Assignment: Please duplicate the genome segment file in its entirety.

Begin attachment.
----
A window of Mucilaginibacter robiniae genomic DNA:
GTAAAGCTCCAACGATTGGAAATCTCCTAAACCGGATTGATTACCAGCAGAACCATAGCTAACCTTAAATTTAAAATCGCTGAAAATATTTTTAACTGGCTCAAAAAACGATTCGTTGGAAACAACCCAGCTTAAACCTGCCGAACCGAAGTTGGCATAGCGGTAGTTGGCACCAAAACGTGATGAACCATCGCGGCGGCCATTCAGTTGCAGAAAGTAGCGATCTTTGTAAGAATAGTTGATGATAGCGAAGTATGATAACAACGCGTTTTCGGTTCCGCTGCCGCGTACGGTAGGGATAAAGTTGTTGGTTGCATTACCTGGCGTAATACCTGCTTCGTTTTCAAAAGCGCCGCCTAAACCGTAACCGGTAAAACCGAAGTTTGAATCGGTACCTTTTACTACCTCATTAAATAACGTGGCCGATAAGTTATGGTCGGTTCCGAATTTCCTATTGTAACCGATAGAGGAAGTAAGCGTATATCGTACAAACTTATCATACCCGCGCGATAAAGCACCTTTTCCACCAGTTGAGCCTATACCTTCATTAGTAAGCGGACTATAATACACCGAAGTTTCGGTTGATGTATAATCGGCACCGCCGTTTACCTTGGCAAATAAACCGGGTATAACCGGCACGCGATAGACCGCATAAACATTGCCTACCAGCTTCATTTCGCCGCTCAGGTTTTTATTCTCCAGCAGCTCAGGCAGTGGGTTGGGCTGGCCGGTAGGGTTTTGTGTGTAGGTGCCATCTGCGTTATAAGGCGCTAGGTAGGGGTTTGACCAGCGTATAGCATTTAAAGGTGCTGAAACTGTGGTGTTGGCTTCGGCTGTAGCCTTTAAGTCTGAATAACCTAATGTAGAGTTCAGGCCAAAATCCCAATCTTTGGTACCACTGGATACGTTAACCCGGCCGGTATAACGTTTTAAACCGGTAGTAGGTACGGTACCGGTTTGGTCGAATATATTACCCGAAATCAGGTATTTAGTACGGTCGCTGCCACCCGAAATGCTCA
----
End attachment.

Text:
A window of Mucilaginibacter robiniae genomic DNA:
GTAAAGCTCCAACGATTGGAAATCTCCTAAACCGGATTGATTACCAGCAGAACCATAGCTAACCTTAAATTTAAAATCGCTGAAAATATTTTTAACTGGCTCAAAAAACGATTCGTTGGAAACAACCCAGCTTAAACCTGCCGAACCGAAGTTGGCATAGCGGTAGTTGGCACCAAAACGTGATGAACCATCGCGGCGGCCATTCAGTTGCAGAAAGTAGCGATCTTTGTAAGAATAGTTGATGATAGCGAAGTATGATAACAACGCGTTTTCGGTTCCGCTGCCGCGTACGGTAGGGATAAAGTTGTTGGTTGCATTACCTGGCGTAATACCTGCTTCGTTTTCAAAAGCGCCGCCTAAACCGTAACCGGTAAAACCGAAGTTTGAATCGGTACCTTTTACTACCTCATTAAATAACGTGGCCGATAAGTTATGGTCGGTTCCGAATTTCCTATTGTAACCGATAGAGGAAGTAAGCGTATATCGTACAAACTTATCATACCCGCGCGATAAAGCACCTTTTCCACCAGTTGAGCCTATACCTTCATTAGTAAGCGGACTATAATACACCGAAGTTTCGGTTGATGTATAATCGGCACCGCCGTTTACCTTGGCAAATAAACCGGGTATAACCGGCACGCGATAGACCGCATAAACATTGCCTACCAGCTTCATTTCGCCGCTCAGGTTTTTATTCTCCAGCAGCTCAGGCAGTGGGTTGGGCTGGCCGGTAGGGTTTTGTGTGTAGGTGCCATCTGCGTTATAAGGCGCTAGGTAGGGGTTTGACCAGCGTATAGCATTTAAAGGTGCTGAAACTGTGGTGTTGGCTTCGGCTGTAGCCTTTAAGTCTGAATAACCTAATGTAGAGTTCAGGCCAAAATCCCAATCTTTGGTACCACTGGATACGTTAACCCGGCCGGTATAACGTTTTAAACCGGTAGTAGGTACGGTACCGGTTTGGTCGAATATATTACCCGAAATCAGGTATTTAGTACGGTCGCTGCCACCCGAAATGCTCA